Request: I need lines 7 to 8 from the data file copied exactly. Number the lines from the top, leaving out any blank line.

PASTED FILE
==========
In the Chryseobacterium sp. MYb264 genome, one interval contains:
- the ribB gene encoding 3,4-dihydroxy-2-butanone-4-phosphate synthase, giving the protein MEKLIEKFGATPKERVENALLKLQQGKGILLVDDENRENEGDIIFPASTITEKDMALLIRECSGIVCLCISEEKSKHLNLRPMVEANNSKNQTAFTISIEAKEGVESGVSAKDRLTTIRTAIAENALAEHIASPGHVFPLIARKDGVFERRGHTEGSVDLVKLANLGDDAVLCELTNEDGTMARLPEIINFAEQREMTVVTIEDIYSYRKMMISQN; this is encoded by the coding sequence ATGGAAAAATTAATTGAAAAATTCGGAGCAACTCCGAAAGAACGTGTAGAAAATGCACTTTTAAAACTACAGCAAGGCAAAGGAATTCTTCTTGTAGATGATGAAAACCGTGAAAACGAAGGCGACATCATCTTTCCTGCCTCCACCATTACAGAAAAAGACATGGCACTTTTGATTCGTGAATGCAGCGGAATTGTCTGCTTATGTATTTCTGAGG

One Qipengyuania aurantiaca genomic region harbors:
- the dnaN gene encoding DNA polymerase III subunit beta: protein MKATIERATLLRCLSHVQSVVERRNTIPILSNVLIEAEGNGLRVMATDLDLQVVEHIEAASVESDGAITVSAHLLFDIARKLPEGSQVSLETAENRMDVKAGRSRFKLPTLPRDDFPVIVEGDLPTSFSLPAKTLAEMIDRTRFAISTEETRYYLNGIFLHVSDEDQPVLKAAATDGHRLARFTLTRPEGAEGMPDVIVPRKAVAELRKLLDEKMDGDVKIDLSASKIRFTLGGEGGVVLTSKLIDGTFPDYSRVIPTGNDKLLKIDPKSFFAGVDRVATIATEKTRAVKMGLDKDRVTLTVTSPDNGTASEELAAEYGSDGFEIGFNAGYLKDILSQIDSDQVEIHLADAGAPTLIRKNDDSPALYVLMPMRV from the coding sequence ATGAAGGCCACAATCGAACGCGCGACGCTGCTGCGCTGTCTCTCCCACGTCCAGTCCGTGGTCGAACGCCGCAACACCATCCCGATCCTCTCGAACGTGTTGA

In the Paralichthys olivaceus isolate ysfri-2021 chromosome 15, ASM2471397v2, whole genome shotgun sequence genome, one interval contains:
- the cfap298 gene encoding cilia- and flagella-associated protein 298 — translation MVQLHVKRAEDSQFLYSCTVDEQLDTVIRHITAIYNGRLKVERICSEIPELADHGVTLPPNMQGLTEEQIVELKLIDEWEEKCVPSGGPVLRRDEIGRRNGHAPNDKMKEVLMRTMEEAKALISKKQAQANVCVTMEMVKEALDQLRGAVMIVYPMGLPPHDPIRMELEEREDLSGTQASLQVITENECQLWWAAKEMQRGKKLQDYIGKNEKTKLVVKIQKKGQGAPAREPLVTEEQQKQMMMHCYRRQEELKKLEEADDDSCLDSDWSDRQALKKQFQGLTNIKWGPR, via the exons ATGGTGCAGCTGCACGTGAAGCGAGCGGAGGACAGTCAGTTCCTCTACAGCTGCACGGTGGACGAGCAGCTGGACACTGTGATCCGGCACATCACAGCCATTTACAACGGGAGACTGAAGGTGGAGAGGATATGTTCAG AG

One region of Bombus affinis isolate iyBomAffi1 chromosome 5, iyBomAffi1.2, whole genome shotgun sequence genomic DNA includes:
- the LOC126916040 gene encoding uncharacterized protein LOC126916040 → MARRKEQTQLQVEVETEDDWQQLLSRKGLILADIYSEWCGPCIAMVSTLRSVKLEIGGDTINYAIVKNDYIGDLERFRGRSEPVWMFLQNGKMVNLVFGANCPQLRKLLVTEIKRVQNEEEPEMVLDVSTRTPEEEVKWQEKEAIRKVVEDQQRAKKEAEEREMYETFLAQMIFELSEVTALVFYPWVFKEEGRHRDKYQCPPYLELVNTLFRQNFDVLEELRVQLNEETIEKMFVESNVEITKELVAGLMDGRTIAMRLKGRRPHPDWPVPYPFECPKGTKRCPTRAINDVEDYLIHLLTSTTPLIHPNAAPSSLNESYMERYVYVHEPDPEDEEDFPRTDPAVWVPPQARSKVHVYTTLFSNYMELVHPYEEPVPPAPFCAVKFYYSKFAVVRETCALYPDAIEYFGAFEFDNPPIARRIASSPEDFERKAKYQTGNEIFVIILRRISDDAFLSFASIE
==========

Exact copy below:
One region of Bombus affinis isolate iyBomAffi1 chromosome 5, iyBomAffi1.2, whole genome shotgun sequence genomic DNA includes:
- the LOC126916040 gene encoding uncharacterized protein LOC126916040 → MARRKEQTQLQVEVETEDDWQQLLSRKGLILADIYSEWCGPCIAMVSTLRSVKLEIGGDTINYAIVKNDYIGDLERFRGRSEPVWMFLQNGKMVNLVFGANCPQLRKLLVTEIKRVQNEEEPEMVLDVSTRTPEEEVKWQEKEAIRKVVEDQQRAKKEAEEREMYETFLAQMIFELSEVTALVFYPWVFKEEGRHRDKYQCPPYLELVNTLFRQNFDVLEELRVQLNEETIEKMFVESNVEITKELVAGLMDGRTIAMRLKGRRPHPDWPVPYPFECPKGTKRCPTRAINDVEDYLIHLLTSTTPLIHPNAAPSSLNESYMERYVYVHEPDPEDEEDFPRTDPAVWVPPQARSKVHVYTTLFSNYMELVHPYEEPVPPAPFCAVKFYYSKFAVVRETCALYPDAIEYFGAFEFDNPPIARRIASSPEDFERKAKYQTGNEIFVIILRRISDDAFLSFASIE